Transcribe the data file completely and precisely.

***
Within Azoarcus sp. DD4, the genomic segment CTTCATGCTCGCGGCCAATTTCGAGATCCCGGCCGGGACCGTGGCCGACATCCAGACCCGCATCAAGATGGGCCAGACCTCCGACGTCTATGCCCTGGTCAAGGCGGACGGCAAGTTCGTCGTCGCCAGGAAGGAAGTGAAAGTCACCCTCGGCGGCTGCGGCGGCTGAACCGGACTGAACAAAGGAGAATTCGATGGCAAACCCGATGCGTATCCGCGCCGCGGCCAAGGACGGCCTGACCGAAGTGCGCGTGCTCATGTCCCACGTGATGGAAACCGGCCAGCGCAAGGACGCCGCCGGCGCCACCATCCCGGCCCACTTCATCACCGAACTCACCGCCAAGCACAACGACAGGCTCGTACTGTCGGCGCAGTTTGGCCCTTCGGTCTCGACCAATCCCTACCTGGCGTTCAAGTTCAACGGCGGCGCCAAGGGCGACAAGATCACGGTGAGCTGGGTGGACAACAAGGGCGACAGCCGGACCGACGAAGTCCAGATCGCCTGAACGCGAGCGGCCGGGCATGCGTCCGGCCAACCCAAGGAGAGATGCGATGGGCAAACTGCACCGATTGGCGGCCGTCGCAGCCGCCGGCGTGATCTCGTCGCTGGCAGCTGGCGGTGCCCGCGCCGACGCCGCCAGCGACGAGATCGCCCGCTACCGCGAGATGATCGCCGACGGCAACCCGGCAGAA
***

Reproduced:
Within Azoarcus sp. DD4, the genomic segment CTTCATGCTCGCGGCCAATTTCGAGATCCCGGCCGGGACCGTGGCCGACATCCAGACCCGCATCAAGATGGGCCAGACCTCCGACGTCTATGCCCTGGTCAAGGCGGACGGCAAGTTCGTCGTCGCCAGGAAGGAAGTGAAAGTCACCCTCGGCGGCTGCGGCGGCTGAACCGGACTGAACAAAGGAGAATTCGATGGCAAACCCGATGCGTATCCGCGCCGCGGCCAAGGACGGCCTGACCGAAGTGCGCGTGCTCATGTCCCACGTGATGGAAACCGGCCAGCGCAAGGACGCCGCCGGCGCCACCATCCCGGCCCACTTCATCACCGAACTCACCGCCAAGCACAACGACAGGCTCGTACTGTCGGCGCAGTTTGGCCCTTCGGTCTCGACCAATCCCTACCTGGCGTTCAAGTTCAACGGCGGCGCCAAGGGCGACAAGATCACGGTGAGCTGGGTGGACAACAAGGGCGACAGCCGGACCGACGAAGTCCAGATCGCCTGAACGCGAGCGGCCGGGCATGCGTCCGGCCAACCCAAGGAGAGATGCGATGGGCAAACTGCACCGATTGGCGGCCGTCGCAGCCGCCGGCGTGATCTCGTCGCTGGCAGCTGGCGGTGCCCGCGCCGACGCCGCCAGCGACGAGATCGCCCGCTACCGCGAGATGATCGCCGACGGCAACCCGGCAGAA